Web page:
What kind of research did you do for this book?

Unlike my first book, I was unable to travel to the setting (the trip to Versailles after the first draft of THE COURTIER'S SECRET was amazing and I long desperately to travel to Venice). However, I did learn to do what my character was doing. For the first book (basically a female Musketeer adventure), I took fencing lessons. For THE SECRET OF THE GLASS, I learned to make glass. I have to emphasize the word 'learn'; while I took lessons, I was less than successful in creating a viable piece (it exploded actually...too many air bubbles). This is, of course, in addition to months of academic research. For next year's release, TO SERVE A KING, I learned to shoot a bow and arrow and a crossbow.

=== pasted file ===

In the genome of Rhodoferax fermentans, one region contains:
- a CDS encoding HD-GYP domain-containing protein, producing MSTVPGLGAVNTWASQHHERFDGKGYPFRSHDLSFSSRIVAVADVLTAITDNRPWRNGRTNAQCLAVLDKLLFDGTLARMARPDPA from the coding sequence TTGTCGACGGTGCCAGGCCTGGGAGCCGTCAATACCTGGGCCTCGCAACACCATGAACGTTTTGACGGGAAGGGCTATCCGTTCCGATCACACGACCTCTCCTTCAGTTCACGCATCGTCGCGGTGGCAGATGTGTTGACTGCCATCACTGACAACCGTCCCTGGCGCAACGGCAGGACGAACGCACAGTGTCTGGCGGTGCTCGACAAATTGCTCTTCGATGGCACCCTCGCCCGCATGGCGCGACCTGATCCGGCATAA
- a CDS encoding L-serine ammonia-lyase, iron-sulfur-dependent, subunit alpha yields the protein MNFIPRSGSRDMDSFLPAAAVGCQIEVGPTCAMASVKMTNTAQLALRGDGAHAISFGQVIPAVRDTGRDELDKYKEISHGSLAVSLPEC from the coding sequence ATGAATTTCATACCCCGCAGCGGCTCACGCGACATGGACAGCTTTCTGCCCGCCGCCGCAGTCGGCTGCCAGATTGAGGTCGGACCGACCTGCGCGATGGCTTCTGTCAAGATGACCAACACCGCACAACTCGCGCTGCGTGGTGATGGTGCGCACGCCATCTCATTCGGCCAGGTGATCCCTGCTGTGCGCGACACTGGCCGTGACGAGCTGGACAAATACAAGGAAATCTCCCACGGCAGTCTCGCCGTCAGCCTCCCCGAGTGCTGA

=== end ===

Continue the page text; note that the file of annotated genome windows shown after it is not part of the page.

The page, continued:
In addition to her website, you can find Donna at her blog and on Facebook.

Would you like the chance to win a signed copy of THE SECRET OF GLASS? Just leave a comment or question for Donna. Perhaps you'd like to know more about Italy, glassmaking, or her travels? I'll draw a winner at random next Sunday. Void where prohibited. US addresses only. Best of luck!